An early gray Seattle morning on the first Saturday of May found Kathleen packing her Jeep with food, with equipment, and with two investigators—Ruben and Robert. We headed south. When we arrived at the designated house, the scene was a bit awkward at first, due to a small crowd that included friends and relatives milling about. The witnesses were not quite sure if they wanted to be interviewed.
Fortunately, Ruben has the gift of setting people at ease, and within a short time the witnesses began talking. We were able to interview the witnesses both individually and together as a group. Later that afternoon, seven of us jumped into two vehicles and drove to the remote site in the foothills where the abduction had taken place. After 9 1/2 hours of investigation, we discovered that the preliminary report (as reported in MUFON UFO JOURNAL of March, 1999) needed amendment.
Shortly before noon on the last Thursday of February, 1999, fourteen forestry workers had just broken for lunch and were heading for the crew vehicle. Francisco and Augustine were nearly at the turnout (1900 ft. elevation), Manuel and two others were walking up the slope (about 1600 ft. elevation) from an old overgrown access road, while the rest of the crew was scattered, most midway between the two groups on the north-facing hillside. Francisco stopped to rest momentarily and watched the 14 elk of a herd that had been browsing all morning on a nearby slope northeast of them.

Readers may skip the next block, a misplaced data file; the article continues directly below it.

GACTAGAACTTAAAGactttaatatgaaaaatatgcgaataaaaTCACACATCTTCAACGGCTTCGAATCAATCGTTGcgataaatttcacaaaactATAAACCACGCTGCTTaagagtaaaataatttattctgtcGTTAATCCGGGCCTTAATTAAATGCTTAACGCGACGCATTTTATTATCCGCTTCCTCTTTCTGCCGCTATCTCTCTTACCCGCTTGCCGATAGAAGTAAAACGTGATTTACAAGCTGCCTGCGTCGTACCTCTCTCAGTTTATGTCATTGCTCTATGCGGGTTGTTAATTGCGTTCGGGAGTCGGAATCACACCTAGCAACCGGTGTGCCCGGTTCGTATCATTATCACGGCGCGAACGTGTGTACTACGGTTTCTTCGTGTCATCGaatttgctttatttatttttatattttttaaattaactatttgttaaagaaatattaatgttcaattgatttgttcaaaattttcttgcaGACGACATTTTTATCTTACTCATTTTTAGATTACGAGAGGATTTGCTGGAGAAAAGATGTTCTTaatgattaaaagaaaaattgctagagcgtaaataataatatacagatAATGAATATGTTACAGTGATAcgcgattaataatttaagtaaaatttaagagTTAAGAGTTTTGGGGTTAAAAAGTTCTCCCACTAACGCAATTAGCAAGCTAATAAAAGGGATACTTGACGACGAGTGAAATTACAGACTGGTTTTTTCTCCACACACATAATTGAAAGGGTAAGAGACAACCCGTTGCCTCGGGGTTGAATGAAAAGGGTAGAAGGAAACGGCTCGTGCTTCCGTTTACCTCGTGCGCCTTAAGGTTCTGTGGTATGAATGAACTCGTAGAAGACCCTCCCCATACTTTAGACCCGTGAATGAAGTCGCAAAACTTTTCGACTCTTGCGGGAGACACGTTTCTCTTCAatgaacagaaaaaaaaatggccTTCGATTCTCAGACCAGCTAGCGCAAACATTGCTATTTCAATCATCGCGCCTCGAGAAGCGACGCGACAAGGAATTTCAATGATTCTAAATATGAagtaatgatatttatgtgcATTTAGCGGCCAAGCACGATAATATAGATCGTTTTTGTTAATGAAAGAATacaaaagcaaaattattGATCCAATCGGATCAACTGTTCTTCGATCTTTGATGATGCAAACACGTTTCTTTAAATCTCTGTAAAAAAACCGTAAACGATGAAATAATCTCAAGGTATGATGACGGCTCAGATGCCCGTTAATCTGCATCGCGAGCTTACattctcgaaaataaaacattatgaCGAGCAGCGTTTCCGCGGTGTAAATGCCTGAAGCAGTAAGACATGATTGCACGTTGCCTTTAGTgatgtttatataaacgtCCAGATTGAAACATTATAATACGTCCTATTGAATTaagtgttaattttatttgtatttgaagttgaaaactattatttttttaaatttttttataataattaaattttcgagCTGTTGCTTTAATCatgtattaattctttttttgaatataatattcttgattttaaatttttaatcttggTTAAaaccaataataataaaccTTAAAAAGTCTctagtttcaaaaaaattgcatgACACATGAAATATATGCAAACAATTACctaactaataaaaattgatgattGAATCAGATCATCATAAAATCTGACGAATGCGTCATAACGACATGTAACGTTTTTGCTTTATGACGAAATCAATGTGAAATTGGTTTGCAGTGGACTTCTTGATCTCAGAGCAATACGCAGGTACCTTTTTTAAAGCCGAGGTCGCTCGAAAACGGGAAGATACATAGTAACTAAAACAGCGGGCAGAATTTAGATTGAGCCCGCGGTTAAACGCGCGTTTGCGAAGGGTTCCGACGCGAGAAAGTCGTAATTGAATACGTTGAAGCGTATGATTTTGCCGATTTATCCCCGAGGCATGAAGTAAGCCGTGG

Then, out of the northeast, he spotted a strange moving object. The UFO, presumably, had already dropped some 70 feet down the height of the Douglas Fir trees bordering the dirt road and was now drifting over a hilltop. Skimming the clear-cut at brush top level and hugging the contour of the hill, the UFO appeared to be heading slowly toward the herd of elk. The object's initial location was approximately 800 yards distant and 200 ft. lower in elevation than Francisco's location.
At first Francisco mistook it for a bi-colored paraglider silently drifting in for a landing. The object had a strange, slow wobble. It showed red on the right half, white on the left. Francisco quickly realized that he was not seeing any type of parachute.
The object advanced toward the elk herd, staying close to the ground as if in a "stealth mode." When the elk became aware of the object, they bolted. Most tried running up the slope to the east, but the going was slow. A lone elk separated from the herd and headed north. The craft targeted the loner and moved in. Surprised and astounded, Francisco shouted to Augustine, "Look at that! Look at that!"